I believe the U.S. could and should have done more to show their displeasure with the prior regime. When we disagree with a foreign government’s policy, we often find ways of putting pressure on those governments — eg. Cuba, North Korea, Iran — although our efforts our often futile. Again, people here seem clear that we supported the prior regime by our willingness to provide aid and do little more than express our displeasure. That, coupled with our policies in Iraq and Afghanistan, and our support of Israel, does not make the U.S. government terribly popular.

The other thing that is apparent is that this is a terribly fragile situation. When democracy and freedom comes so quickly (and quickly it did. The former government was toppled within weeks of mass demonstrations starting), people’s appetites are whetted and they want more — particularly economic improvement. There are demonstrations every day — by government workers for more money, by students for jobs, in opposition to Hillary Clinton’s visit tomorrow. The government is starving for investment, even by the US, although that brings further concerns. Will conditions be imposed? Will the US government give funds to support only certain political parties, and certain media?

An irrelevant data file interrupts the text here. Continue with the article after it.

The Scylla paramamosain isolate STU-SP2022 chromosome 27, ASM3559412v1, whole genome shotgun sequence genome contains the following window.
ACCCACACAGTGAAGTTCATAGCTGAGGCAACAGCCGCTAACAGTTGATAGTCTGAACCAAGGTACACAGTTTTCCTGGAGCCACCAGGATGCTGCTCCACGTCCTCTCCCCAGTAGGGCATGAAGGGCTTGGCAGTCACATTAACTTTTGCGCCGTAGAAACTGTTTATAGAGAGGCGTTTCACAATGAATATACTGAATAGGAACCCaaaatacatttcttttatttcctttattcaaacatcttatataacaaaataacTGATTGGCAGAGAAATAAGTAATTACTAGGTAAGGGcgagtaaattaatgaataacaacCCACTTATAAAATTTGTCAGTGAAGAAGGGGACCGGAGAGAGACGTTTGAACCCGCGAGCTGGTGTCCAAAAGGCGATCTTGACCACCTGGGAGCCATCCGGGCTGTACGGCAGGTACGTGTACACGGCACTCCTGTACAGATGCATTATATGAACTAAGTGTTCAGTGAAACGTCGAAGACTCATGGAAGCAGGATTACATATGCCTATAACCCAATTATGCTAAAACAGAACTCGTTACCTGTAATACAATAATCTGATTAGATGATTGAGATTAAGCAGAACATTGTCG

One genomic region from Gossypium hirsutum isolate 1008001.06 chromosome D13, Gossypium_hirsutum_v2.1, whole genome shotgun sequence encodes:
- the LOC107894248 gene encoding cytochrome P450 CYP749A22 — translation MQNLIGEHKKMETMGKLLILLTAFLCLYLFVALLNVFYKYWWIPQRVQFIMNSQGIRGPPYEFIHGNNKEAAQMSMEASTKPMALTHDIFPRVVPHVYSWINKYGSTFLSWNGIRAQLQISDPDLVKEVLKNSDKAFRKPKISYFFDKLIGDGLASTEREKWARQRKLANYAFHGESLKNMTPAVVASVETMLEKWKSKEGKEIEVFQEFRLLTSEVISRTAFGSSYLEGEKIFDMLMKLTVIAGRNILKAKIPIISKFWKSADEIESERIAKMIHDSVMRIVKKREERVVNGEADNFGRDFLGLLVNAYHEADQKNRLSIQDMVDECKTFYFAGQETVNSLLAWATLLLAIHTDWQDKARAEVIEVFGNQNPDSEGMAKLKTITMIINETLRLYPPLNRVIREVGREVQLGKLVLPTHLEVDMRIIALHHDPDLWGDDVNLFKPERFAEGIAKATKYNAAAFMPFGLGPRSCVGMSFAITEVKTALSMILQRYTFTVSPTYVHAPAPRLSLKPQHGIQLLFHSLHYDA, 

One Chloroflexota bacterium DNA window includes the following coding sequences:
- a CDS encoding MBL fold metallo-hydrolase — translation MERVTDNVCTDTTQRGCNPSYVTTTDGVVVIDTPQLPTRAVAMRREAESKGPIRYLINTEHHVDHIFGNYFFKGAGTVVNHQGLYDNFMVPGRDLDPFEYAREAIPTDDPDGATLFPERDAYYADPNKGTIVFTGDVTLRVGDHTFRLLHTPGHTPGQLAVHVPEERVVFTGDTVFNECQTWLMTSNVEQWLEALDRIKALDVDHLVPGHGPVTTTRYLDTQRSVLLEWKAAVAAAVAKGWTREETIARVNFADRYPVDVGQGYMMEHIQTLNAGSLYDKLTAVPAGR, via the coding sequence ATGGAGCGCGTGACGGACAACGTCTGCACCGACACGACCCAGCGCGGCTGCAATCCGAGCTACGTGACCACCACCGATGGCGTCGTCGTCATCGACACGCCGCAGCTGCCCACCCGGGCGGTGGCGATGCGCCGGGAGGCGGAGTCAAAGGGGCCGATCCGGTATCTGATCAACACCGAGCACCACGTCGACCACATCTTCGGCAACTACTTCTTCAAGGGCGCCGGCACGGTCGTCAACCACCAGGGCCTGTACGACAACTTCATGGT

. . . All of which makes this trip so interesting. I’m not certain our delegation will do much more than witness history. But we hope to grapple with some of these issues in our follow-up report. And my sense is that people here are so grateful to see Americans and Europeans (people as opposed to governments) come here to witness the new world they’ve created. So long as we come with respect and a desire to learn from this experience, not to tell Tunisians what they must do or how they must do it. Indeed given the political situation in the US these days, we may have far more to learn from the Tunisians than vice versa.

Enough for now.

Steven Goldberg